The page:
Stanley Tong knows how to make a popcorn action movie. The director cut his teeth on bargain bin classics such as Police Story 3: Super Cop, a film that introduced him to China’s greatest ever movie export – Jackie Chan.
Vanguard marks the seventh collaboration between the pair, in a remarkably fruitful relationship that’s seen them build some of the biggest grossing movies to come out of China, hence a bloated budget for the globe-trotting Vanguard. Sadly, for a pair who have been remarkably inventive when short on cash, extra funds don’t mean extra fun.
The plot revolves around an accountant, Qin Guoli (Jackson Lou), who was once forced to do some dodgy work for a criminal, Maasym, who he then ratted on. And now Maasym’s son, Omar (Eyad Hourani), wants revenge – and the money his father hid away, the location of which is known only to Guoli. So as the New Year celebrations in London’s Chinatown commence, a group of bad guys – known as Arctic Wolves – are planning to kidnap Qin and his wife. Fortunately for the accountant, he’s hired Vanguard to protect him. And when a security firm is run by Jackie Chan, we can expect them to be pretty good at stopping the bad guys.
And so it proves. But Omar won’t let the matter lie, and before long Chan and his colleagues are heading to Africa and the Middle East to deal with Omar and his surprisingly large group of mercenaries. With Chan now in his mid-sixties, it’s admirable that the action legend is still willing to put himself through the mill as wholeheartedly as he does here. That said, it seems like a wise move to draft in a pair of youngsters to ease the action load. And for the opening act, the presence of the charismatic Yang Yang and Ai Lun as his security agent employees really works. With Chan and Tong injecting their trademark wit and humour into the fights, there’s a modern twist to the ’70s martial arts sensibilities that made Chan such a star.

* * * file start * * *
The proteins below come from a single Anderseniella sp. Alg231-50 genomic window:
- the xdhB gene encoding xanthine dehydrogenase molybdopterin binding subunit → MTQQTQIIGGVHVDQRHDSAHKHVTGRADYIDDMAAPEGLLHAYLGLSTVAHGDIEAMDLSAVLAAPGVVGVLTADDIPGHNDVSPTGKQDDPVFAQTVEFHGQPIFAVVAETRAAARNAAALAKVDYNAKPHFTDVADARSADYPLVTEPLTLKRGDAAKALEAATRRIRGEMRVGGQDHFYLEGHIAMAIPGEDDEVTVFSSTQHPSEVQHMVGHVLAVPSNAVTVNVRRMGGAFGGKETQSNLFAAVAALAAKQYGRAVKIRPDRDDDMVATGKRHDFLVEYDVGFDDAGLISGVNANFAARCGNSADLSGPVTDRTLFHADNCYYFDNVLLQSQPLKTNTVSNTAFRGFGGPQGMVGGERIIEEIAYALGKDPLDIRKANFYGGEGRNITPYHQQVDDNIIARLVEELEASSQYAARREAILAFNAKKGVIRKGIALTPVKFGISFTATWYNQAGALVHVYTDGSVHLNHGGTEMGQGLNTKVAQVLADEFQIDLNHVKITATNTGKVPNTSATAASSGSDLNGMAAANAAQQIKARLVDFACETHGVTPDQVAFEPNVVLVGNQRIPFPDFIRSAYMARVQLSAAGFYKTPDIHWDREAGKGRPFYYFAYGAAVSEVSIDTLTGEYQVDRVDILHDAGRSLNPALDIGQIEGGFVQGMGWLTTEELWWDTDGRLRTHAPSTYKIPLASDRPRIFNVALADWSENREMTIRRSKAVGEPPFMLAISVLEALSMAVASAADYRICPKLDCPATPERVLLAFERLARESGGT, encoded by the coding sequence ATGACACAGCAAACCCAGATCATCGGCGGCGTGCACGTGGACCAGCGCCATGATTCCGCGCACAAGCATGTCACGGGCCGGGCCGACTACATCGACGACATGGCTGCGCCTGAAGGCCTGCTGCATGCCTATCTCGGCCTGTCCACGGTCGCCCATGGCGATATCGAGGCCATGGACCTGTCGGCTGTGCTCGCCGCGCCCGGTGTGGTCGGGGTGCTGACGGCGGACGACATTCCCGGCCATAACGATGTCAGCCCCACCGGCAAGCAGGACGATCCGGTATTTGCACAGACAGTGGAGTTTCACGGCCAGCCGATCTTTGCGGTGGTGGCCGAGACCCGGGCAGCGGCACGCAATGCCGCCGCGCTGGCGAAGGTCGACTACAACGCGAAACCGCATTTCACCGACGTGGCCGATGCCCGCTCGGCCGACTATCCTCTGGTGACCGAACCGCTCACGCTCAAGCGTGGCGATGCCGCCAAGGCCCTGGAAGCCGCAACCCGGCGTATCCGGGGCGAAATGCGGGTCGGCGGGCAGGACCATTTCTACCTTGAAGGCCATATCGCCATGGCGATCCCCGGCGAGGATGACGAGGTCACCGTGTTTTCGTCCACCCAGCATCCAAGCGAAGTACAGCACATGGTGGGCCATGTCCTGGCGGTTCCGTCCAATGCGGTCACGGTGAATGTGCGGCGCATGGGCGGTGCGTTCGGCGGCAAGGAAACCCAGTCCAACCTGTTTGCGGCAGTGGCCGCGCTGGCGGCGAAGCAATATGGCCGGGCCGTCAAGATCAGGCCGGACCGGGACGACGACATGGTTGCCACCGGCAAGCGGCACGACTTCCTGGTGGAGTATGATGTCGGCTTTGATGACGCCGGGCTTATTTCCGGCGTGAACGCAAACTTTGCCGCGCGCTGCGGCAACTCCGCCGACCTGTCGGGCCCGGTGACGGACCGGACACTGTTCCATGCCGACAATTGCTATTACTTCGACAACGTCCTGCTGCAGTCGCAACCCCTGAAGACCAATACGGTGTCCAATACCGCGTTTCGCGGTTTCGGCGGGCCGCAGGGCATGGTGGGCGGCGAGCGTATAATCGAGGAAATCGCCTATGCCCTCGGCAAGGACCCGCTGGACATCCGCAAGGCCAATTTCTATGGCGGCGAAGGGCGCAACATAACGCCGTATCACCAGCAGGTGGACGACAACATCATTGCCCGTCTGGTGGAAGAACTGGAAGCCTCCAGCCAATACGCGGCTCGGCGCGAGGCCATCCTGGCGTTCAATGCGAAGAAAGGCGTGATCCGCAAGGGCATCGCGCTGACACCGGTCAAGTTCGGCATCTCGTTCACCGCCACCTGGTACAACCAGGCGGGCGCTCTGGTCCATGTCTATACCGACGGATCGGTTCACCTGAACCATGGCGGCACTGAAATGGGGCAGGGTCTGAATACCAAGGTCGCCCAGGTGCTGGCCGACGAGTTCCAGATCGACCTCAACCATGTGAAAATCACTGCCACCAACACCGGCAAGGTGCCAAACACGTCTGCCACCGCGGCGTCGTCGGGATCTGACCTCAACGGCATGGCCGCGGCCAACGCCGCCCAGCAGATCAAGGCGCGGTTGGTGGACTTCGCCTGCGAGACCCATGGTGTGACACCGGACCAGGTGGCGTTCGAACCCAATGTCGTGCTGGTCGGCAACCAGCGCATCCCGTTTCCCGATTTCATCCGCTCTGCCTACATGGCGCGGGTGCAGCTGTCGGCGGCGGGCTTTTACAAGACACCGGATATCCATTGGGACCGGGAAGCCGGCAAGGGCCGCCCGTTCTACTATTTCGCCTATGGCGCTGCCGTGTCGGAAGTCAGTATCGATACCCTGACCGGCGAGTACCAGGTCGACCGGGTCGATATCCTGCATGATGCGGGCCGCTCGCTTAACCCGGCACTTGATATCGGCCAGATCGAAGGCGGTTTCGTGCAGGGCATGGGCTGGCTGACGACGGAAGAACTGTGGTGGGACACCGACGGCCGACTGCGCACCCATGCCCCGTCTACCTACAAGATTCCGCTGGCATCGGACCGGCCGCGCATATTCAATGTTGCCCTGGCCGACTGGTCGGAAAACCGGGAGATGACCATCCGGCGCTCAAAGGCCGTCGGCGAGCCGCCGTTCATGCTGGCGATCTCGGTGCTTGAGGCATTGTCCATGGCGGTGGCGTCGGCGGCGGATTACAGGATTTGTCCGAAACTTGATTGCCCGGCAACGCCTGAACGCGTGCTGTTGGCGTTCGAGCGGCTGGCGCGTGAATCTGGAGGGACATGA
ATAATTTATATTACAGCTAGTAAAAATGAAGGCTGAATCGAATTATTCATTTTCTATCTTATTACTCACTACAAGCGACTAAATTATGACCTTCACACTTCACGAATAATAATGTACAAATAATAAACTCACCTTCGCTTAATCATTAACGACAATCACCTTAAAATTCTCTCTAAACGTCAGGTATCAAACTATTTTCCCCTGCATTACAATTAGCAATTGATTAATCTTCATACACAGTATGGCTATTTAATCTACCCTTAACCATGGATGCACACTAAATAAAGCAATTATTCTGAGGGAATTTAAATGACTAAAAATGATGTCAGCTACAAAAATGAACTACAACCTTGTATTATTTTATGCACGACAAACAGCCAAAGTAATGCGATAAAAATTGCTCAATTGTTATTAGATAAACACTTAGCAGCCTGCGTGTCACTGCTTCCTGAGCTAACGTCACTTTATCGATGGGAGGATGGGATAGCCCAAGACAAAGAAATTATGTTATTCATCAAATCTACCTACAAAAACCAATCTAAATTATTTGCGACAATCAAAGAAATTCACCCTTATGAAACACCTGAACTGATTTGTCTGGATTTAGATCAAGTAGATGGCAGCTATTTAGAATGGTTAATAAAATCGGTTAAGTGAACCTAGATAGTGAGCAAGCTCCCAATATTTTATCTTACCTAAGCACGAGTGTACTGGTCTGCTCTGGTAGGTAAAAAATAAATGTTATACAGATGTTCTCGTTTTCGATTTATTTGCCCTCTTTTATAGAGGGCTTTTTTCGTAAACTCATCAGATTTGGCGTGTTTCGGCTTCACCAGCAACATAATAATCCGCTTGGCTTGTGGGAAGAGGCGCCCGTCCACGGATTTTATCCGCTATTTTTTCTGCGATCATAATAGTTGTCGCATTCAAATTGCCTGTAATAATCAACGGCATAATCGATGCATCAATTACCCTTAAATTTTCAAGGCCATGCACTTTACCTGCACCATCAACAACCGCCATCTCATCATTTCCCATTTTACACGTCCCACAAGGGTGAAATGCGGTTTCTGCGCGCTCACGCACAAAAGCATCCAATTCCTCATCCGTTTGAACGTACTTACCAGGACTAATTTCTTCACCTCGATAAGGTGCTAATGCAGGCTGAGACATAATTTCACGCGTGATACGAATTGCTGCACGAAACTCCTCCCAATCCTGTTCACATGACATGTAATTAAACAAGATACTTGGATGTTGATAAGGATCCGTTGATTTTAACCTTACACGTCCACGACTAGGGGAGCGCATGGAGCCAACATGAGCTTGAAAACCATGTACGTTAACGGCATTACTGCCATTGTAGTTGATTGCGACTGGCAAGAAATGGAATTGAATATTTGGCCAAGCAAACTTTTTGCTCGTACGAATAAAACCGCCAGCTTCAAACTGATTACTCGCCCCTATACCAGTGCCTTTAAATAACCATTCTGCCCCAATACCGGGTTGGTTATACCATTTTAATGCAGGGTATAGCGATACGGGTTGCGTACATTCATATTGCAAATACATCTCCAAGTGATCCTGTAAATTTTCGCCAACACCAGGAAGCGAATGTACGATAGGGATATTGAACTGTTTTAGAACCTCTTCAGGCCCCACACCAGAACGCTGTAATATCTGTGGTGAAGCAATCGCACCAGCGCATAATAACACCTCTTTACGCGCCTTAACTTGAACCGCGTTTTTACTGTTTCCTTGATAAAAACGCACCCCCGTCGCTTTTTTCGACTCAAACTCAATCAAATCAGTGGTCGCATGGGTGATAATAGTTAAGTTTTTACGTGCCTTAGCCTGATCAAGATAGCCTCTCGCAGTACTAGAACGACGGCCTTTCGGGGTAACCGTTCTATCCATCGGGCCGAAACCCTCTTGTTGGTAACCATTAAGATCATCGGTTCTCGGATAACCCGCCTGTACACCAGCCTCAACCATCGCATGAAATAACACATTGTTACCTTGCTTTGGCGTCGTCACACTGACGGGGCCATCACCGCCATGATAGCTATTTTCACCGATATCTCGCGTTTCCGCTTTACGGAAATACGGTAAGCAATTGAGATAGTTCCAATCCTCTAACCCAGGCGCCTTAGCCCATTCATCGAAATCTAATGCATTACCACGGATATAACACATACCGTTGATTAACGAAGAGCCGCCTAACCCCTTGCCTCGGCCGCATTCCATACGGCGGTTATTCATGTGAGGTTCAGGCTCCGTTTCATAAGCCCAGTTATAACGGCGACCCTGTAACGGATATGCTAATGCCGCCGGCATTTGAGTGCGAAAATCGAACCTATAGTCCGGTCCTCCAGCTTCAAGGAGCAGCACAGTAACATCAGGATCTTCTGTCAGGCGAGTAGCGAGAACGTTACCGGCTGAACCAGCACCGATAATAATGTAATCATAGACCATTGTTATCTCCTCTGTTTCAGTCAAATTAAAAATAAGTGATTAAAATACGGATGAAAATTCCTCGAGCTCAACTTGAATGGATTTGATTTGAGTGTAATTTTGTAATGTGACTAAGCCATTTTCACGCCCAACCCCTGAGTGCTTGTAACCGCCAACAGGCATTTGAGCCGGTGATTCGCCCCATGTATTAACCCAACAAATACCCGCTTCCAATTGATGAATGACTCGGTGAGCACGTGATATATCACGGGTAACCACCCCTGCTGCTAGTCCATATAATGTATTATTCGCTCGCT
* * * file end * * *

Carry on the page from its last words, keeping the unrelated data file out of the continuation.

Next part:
Sadly, that balance is soon lost. The scale of the film increases to such a degree that what made the opening likeable disappears among a menagerie of amphibious cars and military-grade hoverboards. By the time the world’s largest quadcopter pops up to fire missiles at a fleet of warships, you’d be hard pressed to remember who it was you were rooting for in the first place, let alone what the missiles are aimed at.
Rather than copying the films of Chan’s past, Tong is more interested in competing with the likes of Wolf Warrior 2, the highly popular action epic that serves as China’s answer to a Michael Bay assault on the senses. Bay’s storytelling might not be much better, but at least he knows how to employ CGI, something Tong resolutely fails to do. The lions and hyenas are bad enough, but when a remote controlled robot pigeon arrives, the jig is well and truly up.
There is fun to be found in the action – and there’s a lot of action – but without a story, or indeed characters to care about, and a tone that flits between drama and comedy (as evidenced by an airborne agent firing a custard pie shotgun at a gold-plated car during the big showdown), what occurs is so odd that it just doesn’t work. If only Tong and Chan had focused their attention on the charismatic Yang Yang, perhaps he could have rescued the film along with the accountant’s wife.
- Director: Stanley Tong
- Starring: Jackie Chan, Yang Yang, Lun Ai
- Release date: January 8 (digital)